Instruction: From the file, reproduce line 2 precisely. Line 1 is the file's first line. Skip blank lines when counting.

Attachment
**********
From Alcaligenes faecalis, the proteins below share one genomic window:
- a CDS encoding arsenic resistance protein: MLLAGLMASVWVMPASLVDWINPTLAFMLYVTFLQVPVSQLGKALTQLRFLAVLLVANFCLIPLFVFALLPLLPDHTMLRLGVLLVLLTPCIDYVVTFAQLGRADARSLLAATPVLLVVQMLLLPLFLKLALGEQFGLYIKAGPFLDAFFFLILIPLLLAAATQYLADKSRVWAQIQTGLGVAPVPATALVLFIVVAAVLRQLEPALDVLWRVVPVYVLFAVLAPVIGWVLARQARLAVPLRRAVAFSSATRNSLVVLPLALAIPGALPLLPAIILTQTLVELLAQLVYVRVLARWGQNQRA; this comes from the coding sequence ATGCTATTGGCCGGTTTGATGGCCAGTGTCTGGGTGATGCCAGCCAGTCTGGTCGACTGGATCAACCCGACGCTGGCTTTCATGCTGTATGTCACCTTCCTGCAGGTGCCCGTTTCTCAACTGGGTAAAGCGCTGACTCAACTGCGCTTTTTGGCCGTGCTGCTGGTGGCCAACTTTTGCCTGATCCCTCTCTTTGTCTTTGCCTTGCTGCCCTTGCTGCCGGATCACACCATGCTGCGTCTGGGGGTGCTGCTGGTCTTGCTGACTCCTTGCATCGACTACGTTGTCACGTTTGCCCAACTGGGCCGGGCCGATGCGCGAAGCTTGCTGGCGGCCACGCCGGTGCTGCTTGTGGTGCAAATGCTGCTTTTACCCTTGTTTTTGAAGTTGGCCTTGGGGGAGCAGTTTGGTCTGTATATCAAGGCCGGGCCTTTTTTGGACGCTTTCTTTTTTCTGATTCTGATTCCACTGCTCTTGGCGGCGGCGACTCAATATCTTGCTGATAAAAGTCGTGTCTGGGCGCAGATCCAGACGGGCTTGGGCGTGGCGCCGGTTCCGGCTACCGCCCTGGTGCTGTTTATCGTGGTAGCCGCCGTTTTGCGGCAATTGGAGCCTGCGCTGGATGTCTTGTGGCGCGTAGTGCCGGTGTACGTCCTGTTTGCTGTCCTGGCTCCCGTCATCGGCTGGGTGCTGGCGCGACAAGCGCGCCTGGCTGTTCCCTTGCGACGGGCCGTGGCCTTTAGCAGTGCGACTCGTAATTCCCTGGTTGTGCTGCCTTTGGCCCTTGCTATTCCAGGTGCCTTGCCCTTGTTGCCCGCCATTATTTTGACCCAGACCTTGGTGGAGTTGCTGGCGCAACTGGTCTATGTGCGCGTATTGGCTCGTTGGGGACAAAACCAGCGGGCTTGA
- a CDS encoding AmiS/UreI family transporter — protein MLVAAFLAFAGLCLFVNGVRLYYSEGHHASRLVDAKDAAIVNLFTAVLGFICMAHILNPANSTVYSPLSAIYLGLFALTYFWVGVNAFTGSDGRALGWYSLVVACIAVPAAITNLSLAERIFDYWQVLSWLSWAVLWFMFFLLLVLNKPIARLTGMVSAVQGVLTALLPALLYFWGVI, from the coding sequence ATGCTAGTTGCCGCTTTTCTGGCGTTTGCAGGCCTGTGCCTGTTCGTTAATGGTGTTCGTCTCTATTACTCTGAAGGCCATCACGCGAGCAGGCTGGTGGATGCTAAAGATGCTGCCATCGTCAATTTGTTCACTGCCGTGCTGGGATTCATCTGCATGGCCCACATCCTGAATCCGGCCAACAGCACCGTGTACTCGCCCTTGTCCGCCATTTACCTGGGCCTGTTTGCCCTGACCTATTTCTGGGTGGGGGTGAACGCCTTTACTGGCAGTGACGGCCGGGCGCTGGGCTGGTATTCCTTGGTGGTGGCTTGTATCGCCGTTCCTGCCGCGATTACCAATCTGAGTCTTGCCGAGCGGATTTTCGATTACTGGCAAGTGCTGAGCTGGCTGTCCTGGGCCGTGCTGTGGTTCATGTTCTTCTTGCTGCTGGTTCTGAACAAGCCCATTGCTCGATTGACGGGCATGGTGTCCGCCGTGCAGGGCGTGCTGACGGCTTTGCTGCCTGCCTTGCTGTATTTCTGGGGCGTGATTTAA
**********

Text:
- a CDS encoding arsenic resistance protein: MLLAGLMASVWVMPASLVDWINPTLAFMLYVTFLQVPVSQLGKALTQLRFLAVLLVANFCLIPLFVFALLPLLPDHTMLRLGVLLVLLTPCIDYVVTFAQLGRADARSLLAATPVLLVVQMLLLPLFLKLALGEQFGLYIKAGPFLDAFFFLILIPLLLAAATQYLADKSRVWAQIQTGLGVAPVPATALVLFIVVAAVLRQLEPALDVLWRVVPVYVLFAVLAPVIGWVLARQARLAVPLRRAVAFSSATRNSLVVLPLALAIPGALPLLPAIILTQTLVELLAQLVYVRVLARWGQNQRA; this comes from the coding sequence ATGCTATTGGCCGGTTTGATGGCCAGTGTCTGGGTGATGCCAGCCAGTCTGGTCGACTGGATCAACCCGACGCTGGCTTTCATGCTGTATGTCACCTTCCTGCAGGTGCCCGTTTCTCAACTGGGTAAAGCGCTGACTCAACTGCGCTTTTTGGCCGTGCTGCTGGTGGCCAACTTTTGCCTGATCCCTCTCTTTGTCTTTGCCTTGCTGCCCTTGCTGCCGGATCACACCATGCTGCGTCTGGGGGTGCTGCTGGTCTTGCTGACTCCTTGCATCGACTACGTTGTCACGTTTGCCCAACTGGGCCGGGCCGATGCGCGAAGCTTGCTGGCGGCCACGCCGGTGCTGCTTGTGGTGCAAATGCTGCTTTTACCCTTGTTTTTGAAGTTGGCCTTGGGGGAGCAGTTTGGTCTGTATATCAAGGCCGGGCCTTTTTTGGACGCTTTCTTTTTTCTGATTCTGATTCCACTGCTCTTGGCGGCGGCGACTCAATATCTTGCTGATAAAAGTCGTGTCTGGGCGCAGATCCAGACGGGCTTGGGCGTGGCGCCGGTTCCGGCTACCGCCCTGGTGCTGTTTATCGTGGTAGCCGCCGTTTTGCGGCAATTGGAGCCTGCGCTGGATGTCTTGTGGCGCGTAGTGCCGGTGTACGTCCTGTTTGCTGTCCTGGCTCCCGTCATCGGCTGGGTGCTGGCGCGACAAGCGCGCCTGGCTGTTCCCTTGCGACGGGCCGTGGCCTTTAGCAGTGCGACTCGTAATTCCCTGGTTGTGCTGCCTTTGGCCCTTGCTATTCCAGGTGCCTTGCCCTTGTTGCCCGCCATTATTTTGACCCAGACCTTGGTGGAGTTGCTGGCGCAACTGGTCTATGTGCGCGTATTGGCTCGTTGGGGACAAAACCAGCGGGCTTGA